Though the impact of invasive species is profound, there are important steps we can take to manage infestations and prevent their spread.
Lawrence, Kansas (PRWEB) February 10, 2014
National Invasive Species Awareness Week is scheduled for February 23-28. And according to experts with the Weed Science Society of America (WSSA), it’s a topic that deserves our attention. Non-native plants, animals and pathogens can harm humans and the environment and impact our nation’s economy. The damage done by invasive plants alone costs the U.S. an estimated $34.7 billion a year.
Invasive weeds can produce skin irritation, trigger allergies and poison pets and livestock. They can clog waterways, kill native trees, and shade out crops, ornamentals and prized native flora. They are found in every imaginable habitat, including oceans, lakes, streams, wetlands, croplands, rangelands, natural areas, parks, forests, urban environments, yards and gardens.
“Though the impact of invasive species is profound, there are important steps we can take to manage infestations and prevent their spread,” says Lee Van Wychen, Ph.D., director of science policy for the WSSA. “It all begins with awareness.”
Eight Ways You Can Help
1. Learn about invasive species, especially those found in your region. Your county extension office (http://www.csrees.usda.gov/Extension/index.html) and the National Invasive Species Information Center (http://www.invasivespeciesinfo.gov/index.shtml) are both trusted resources.
2. Clean hiking boots, waders, boats and trailers, off-road vehicles and other gear to stop invasive species from hitching a ride to a new location.
3. Avoid dumping aquariums or live bait into waterways.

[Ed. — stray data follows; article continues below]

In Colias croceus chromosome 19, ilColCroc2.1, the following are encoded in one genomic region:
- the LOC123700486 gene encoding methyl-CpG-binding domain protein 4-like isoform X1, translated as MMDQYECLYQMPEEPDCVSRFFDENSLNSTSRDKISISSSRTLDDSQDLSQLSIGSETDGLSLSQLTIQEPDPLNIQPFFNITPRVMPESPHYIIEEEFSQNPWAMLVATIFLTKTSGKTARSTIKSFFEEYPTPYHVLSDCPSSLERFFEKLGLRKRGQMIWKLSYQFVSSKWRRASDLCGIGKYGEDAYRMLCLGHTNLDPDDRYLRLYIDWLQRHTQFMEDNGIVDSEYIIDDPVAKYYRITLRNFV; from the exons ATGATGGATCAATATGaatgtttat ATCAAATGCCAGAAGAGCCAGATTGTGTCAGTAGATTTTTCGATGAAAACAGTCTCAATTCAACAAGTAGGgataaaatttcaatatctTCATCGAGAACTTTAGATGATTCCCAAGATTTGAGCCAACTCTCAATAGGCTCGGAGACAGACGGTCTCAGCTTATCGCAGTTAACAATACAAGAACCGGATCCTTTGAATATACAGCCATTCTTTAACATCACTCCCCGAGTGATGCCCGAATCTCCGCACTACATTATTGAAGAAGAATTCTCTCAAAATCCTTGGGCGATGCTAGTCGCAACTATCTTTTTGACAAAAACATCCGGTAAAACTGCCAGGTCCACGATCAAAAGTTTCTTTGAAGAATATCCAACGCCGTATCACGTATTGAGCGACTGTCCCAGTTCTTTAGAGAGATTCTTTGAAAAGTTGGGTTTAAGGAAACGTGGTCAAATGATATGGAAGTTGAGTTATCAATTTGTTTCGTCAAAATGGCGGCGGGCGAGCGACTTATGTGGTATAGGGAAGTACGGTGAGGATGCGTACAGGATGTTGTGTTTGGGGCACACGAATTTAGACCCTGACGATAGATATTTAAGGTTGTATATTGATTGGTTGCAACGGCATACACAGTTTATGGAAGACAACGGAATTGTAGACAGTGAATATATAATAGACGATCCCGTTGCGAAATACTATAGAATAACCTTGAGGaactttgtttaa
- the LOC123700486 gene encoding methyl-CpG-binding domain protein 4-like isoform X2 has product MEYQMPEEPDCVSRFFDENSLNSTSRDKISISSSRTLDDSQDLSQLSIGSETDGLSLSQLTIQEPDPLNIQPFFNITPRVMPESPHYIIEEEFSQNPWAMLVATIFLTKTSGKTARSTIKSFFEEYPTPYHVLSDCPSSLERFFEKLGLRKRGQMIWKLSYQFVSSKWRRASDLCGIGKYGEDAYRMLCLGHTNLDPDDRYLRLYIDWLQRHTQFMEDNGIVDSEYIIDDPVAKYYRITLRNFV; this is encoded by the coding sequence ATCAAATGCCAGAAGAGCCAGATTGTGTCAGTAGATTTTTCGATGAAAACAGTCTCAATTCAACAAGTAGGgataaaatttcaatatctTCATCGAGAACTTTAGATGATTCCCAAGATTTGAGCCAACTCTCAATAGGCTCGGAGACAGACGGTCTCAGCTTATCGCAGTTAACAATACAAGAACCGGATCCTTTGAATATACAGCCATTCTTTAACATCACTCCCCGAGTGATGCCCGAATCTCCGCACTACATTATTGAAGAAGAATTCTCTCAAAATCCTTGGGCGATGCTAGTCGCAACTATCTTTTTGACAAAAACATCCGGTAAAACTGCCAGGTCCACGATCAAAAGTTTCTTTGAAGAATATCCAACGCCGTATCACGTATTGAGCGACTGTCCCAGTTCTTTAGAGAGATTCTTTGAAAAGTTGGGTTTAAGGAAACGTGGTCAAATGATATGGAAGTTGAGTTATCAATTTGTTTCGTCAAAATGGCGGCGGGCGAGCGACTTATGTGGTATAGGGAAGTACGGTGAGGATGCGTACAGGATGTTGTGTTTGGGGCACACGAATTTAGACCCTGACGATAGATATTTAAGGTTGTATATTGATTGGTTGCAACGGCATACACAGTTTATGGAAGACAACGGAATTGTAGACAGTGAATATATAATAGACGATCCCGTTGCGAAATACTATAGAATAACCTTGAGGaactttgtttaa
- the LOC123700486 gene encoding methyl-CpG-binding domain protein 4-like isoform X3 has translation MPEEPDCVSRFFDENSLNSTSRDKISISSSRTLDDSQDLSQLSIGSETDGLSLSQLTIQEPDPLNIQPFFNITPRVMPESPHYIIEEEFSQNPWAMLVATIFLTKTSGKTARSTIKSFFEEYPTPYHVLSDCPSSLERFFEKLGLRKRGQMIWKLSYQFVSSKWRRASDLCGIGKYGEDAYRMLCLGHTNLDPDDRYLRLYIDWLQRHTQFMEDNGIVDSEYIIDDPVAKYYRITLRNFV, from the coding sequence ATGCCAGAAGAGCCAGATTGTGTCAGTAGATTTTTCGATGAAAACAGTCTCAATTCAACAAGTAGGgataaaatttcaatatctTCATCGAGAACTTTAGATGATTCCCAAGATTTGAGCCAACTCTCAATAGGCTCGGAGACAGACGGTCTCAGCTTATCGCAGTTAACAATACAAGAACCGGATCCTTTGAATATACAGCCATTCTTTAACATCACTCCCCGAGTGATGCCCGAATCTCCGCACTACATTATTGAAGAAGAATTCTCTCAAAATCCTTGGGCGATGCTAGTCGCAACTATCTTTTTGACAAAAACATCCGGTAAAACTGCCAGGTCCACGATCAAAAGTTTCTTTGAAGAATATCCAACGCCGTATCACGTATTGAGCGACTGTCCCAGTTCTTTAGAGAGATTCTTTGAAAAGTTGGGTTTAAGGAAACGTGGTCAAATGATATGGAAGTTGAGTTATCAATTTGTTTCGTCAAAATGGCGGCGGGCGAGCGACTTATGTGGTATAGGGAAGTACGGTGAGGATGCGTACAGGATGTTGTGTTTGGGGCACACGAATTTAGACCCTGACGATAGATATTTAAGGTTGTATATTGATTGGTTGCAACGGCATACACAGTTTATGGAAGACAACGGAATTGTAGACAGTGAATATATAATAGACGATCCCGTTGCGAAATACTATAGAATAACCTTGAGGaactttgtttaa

4. Use forage, hay, mulch and soil that are certified as “weed free.”
5. Plant only non-invasive plants in your garden, and remove any known invaders.
6. Report new or expanded invasive species outbreaks to authorities. (See http://www.invasive.org/report.cfm for a state-by-state list of contacts.)
7. Volunteer to help remove invasive species from public lands and natural areas.
8. Ask your political representatives at the state, local and national level to support invasive species control efforts.
About the Weed Science Society of America
The Weed Science Society of America, a nonprofit scientific society, was founded in 1956 to encourage and promote the development of knowledge concerning weeds and their impact on the environment. The Weed Science Society of America promotes research, education and extension outreach activities related to weeds, provides science-based information to the public and policy makers, fosters awareness of weeds and their impact on managed and natural ecosystems, and promotes cooperation among weed science organizations across the nation and around the world. For more information, visit http://www.wssa.net.